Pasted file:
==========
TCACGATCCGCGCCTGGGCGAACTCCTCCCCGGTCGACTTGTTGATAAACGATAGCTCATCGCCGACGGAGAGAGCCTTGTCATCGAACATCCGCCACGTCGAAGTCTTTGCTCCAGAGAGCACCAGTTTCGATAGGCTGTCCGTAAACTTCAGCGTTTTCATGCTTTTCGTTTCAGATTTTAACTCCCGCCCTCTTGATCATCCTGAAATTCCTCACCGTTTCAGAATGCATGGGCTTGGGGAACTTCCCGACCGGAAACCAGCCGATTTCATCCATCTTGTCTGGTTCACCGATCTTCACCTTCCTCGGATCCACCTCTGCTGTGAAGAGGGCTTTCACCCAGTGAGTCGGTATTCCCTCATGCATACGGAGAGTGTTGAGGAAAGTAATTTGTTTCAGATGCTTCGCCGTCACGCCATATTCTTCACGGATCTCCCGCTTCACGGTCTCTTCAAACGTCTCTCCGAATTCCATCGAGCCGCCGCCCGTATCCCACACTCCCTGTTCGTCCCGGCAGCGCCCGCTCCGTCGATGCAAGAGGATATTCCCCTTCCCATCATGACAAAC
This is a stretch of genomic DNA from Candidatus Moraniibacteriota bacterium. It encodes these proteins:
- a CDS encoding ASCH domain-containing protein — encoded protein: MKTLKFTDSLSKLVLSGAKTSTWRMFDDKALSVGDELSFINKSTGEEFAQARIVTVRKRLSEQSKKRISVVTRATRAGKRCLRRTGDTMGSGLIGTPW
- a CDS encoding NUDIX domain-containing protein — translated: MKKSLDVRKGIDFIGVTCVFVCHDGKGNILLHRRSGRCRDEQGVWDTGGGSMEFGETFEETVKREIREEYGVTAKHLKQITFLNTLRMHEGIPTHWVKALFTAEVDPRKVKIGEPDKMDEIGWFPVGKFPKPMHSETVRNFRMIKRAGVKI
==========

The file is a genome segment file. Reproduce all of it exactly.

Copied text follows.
TCACGATCCGCGCCTGGGCGAACTCCTCCCCGGTCGACTTGTTGATAAACGATAGCTCATCGCCGACGGAGAGAGCCTTGTCATCGAACATCCGCCACGTCGAAGTCTTTGCTCCAGAGAGCACCAGTTTCGATAGGCTGTCCGTAAACTTCAGCGTTTTCATGCTTTTCGTTTCAGATTTTAACTCCCGCCCTCTTGATCATCCTGAAATTCCTCACCGTTTCAGAATGCATGGGCTTGGGGAACTTCCCGACCGGAAACCAGCCGATTTCATCCATCTTGTCTGGTTCACCGATCTTCACCTTCCTCGGATCCACCTCTGCTGTGAAGAGGGCTTTCACCCAGTGAGTCGGTATTCCCTCATGCATACGGAGAGTGTTGAGGAAAGTAATTTGTTTCAGATGCTTCGCCGTCACGCCATATTCTTCACGGATCTCCCGCTTCACGGTCTCTTCAAACGTCTCTCCGAATTCCATCGAGCCGCCGCCCGTATCCCACACTCCCTGTTCGTCCCGGCAGCGCCCGCTCCGTCGATGCAAGAGGATATTCCCCTTCCCATCATGACAAAC
This is a stretch of genomic DNA from Candidatus Moraniibacteriota bacterium. It encodes these proteins:
- a CDS encoding ASCH domain-containing protein — encoded protein: MKTLKFTDSLSKLVLSGAKTSTWRMFDDKALSVGDELSFINKSTGEEFAQARIVTVRKRLSEQSKKRISVVTRATRAGKRCLRRTGDTMGSGLIGTPW
- a CDS encoding NUDIX domain-containing protein — translated: MKKSLDVRKGIDFIGVTCVFVCHDGKGNILLHRRSGRCRDEQGVWDTGGGSMEFGETFEETVKREIREEYGVTAKHLKQITFLNTLRMHEGIPTHWVKALFTAEVDPRKVKIGEPDKMDEIGWFPVGKFPKPMHSETVRNFRMIKRAGVKI